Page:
Humility, like gratitude, is not so much a technique as it is a way of life.” – Ed Latimore
Hi, there. Mike Brady with Generosity Wealth Management, a comprehensive full-service financial services firm headquartered right here in Boulder, Colorado.
Today is my 2022 Year-In-Review, and our 2023 Preview. I’m recording this on December 26. I want to do it even before the end of the year is over, because I want to get it out to you as quickly as possible.
What’s interesting about 2023 for me personally is this will be 32 years of doing wealth management, meeting with clients. There’s an old adage that says that history doesn’t repeat, but it certainly does rhyme. That’s one thing that I’ve noticed as I’m talking with people and watching TV is this inherent conflict between fear and greed.
As I mentioned, I’ve doing this for 32 years, so when I started it was the high-yield bonds were all the rage, and then from high-yield bonds it went into the mid-90s went to – well, gosh, you should be doing day trading yourself – it’s so easy and the tech bubble. That led to – after that, it was in the 2000s real estate and we had kind of the crisis in 2008. At that time, I remember a lot of people then ricocheting, you know, kind of going to the other extreme saying, no, gold is where things were in the 2010s, which then led to, well, no, I’ve now got to chase Cryptocurrency. “If you’re not doing Crypto, you’re kind of just old school.”
Well, you know what I’m hearing a lot on the news or as I’m talking with people is individual stocks. “No, we’ve got to do individual stocks or where we’re going to do these individual stock plays.” I stay firmly , even though the last year has been horrible. I do want to acknowledge; it has not been fun. I’m going to talk about that in just a few minutes, of having a broad-based, market-based investments that’s long term. And long term is multiple years, not one year. If you make long-term decisions based on short-term events, eventually that’s going to cause you to pinball from one investment strategy to another investment strategy and, unfortunately, there is no end to the number of people who will promise what you want to hear. I just don’t want to do that. I don’t think that you’re well served by trying to jump from strategy to strategy. I stick by the broad-based, market-based third-party management strategy because long term I believe that that’s been the best strategy for investors and best strategy for you as well.
Let’s talk about 2022.
Up on the screen, up on the left-hand side you’re going to see – on the bottom axis there, the X-axis is correlation to the Unmanaged Stock Market Index (S&P 500). The more to the left you are, the less correlated. That means that when it zigs, it zags, okay. If the – it actually does the opposite. So that’s why those U.S. Treasuries are there on the left-hand side over the last ten years. When the stock market’s gone up, it’s gone down. The other way around. There’s not much correlation to the Unmanaged Stock Market Index.
The same thing with Treasury Inflation-Protected Securities, which I’ve just circled. And U.S. Aggregates, which are bonds. So, bonds in general are a great thing to couple with some kind of an equity. This past year, that did not happen. We’re going to talk about it in just a second.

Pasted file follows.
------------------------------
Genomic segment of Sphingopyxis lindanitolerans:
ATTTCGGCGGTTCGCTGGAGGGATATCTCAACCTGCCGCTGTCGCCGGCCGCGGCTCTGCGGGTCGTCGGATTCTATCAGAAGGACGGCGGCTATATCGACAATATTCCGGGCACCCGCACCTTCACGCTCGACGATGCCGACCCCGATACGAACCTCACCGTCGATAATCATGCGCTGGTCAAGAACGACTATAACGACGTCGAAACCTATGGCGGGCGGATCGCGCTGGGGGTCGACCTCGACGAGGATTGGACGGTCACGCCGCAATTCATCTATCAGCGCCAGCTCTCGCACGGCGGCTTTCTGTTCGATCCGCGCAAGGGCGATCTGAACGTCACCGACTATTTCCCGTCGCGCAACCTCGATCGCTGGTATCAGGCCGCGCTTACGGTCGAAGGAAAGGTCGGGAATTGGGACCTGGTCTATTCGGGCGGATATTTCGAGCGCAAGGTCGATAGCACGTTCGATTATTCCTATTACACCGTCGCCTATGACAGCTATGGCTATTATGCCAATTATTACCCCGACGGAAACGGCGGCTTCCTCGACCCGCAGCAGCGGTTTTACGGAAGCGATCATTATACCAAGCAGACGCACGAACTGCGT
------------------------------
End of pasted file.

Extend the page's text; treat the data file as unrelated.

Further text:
This next graph up on the screen is the last 30 years of the Unmanaged Stock Market Index (S&P 500). You’re going to see this year we gave away two years’ worth – about two years’ worth of growth. We’re back to where we were two years ago; it’s that simple. It’s not that you gave up ten years’ worth, or 20 years’ worth, no. We gave up a couple years’ worth. Not fun. Not trying to say that it’s good. We want to make money as many years as we can.
This next screen, I’ve just circled, kind of put a square around the box of last year. You’re going to see that whether it’s large-cap or small-cap, value or growth, it was negative almost double digits across the board. Very poor year for the Unmanaged Stock Market Indexes. When we look out to the box that I’ve now put to the left, over the last ten years, that’s the average rates of return. You can see that that’s why we have to look at the averages, the annualized numbers, not just one year. You cannot make decisions based on just one year. That is an amateurs way to go through your portfolio life.
On the next screen, you’re going to see 40 years. Forty years of the S&P 500. Three out of four years are positive, which are the numbers above the axis. One out of four are negative. I’ve just circled the ones in the last ten years; there were three negative years. This was the worst year of the last 12 years, since 2008. You’ll see that that’s not every year. You’ll also see that it has happened that there’s been three years negative before. That was 2000, 2001, and 2002. I certainly hope that’s not going to be the case this time, but it could be. But we’re going to talk about that in a second. Let’s not assume that every year is going to be negative. As a matter of fact, after those three years, significant number of positive years above the axis, even after those three negative years.